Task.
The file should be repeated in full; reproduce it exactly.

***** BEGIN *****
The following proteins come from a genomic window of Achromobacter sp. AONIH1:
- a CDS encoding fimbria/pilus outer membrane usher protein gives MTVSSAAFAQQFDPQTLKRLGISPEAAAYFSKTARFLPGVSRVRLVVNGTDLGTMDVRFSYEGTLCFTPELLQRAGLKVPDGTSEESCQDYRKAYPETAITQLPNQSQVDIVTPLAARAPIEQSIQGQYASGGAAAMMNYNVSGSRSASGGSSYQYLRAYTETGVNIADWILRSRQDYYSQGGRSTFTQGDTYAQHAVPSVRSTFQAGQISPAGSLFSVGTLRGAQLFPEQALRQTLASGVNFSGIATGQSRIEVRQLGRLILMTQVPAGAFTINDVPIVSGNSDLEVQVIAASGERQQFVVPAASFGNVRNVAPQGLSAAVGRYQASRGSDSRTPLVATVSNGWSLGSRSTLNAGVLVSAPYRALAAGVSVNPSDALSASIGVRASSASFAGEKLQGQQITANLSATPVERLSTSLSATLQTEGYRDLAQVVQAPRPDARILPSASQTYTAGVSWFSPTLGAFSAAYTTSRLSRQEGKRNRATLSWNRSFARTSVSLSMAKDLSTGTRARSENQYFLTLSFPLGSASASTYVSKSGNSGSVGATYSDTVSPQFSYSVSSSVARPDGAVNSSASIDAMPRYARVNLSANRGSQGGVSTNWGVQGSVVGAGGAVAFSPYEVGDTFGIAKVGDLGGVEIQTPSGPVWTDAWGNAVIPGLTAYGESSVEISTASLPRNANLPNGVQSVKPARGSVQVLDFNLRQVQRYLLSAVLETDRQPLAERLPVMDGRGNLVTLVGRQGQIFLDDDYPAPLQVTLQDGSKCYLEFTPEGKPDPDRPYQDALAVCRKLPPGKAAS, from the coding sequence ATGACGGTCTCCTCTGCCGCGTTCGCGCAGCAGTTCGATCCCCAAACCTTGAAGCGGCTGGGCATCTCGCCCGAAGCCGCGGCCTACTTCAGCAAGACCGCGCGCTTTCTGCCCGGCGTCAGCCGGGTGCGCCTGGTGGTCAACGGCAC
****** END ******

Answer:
The following proteins come from a genomic window of Achromobacter sp. AONIH1:
- a CDS encoding fimbria/pilus outer membrane usher protein gives MTVSSAAFAQQFDPQTLKRLGISPEAAAYFSKTARFLPGVSRVRLVVNGTDLGTMDVRFSYEGTLCFTPELLQRAGLKVPDGTSEESCQDYRKAYPETAITQLPNQSQVDIVTPLAARAPIEQSIQGQYASGGAAAMMNYNVSGSRSASGGSSYQYLRAYTETGVNIADWILRSRQDYYSQGGRSTFTQGDTYAQHAVPSVRSTFQAGQISPAGSLFSVGTLRGAQLFPEQALRQTLASGVNFSGIATGQSRIEVRQLGRLILMTQVPAGAFTINDVPIVSGNSDLEVQVIAASGERQQFVVPAASFGNVRNVAPQGLSAAVGRYQASRGSDSRTPLVATVSNGWSLGSRSTLNAGVLVSAPYRALAAGVSVNPSDALSASIGVRASSASFAGEKLQGQQITANLSATPVERLSTSLSATLQTEGYRDLAQVVQAPRPDARILPSASQTYTAGVSWFSPTLGAFSAAYTTSRLSRQEGKRNRATLSWNRSFARTSVSLSMAKDLSTGTRARSENQYFLTLSFPLGSASASTYVSKSGNSGSVGATYSDTVSPQFSYSVSSSVARPDGAVNSSASIDAMPRYARVNLSANRGSQGGVSTNWGVQGSVVGAGGAVAFSPYEVGDTFGIAKVGDLGGVEIQTPSGPVWTDAWGNAVIPGLTAYGESSVEISTASLPRNANLPNGVQSVKPARGSVQVLDFNLRQVQRYLLSAVLETDRQPLAERLPVMDGRGNLVTLVGRQGQIFLDDDYPAPLQVTLQDGSKCYLEFTPEGKPDPDRPYQDALAVCRKLPPGKAAS, from the coding sequence ATGACGGTCTCCTCTGCCGCGTTCGCGCAGCAGTTCGATCCCCAAACCTTGAAGCGGCTGGGCATCTCGCCCGAAGCCGCGGCCTACTTCAGCAAGACCGCGCGCTTTCTGCCCGGCGTCAGCCGGGTGCGCCTGGTGGTCAACGGCAC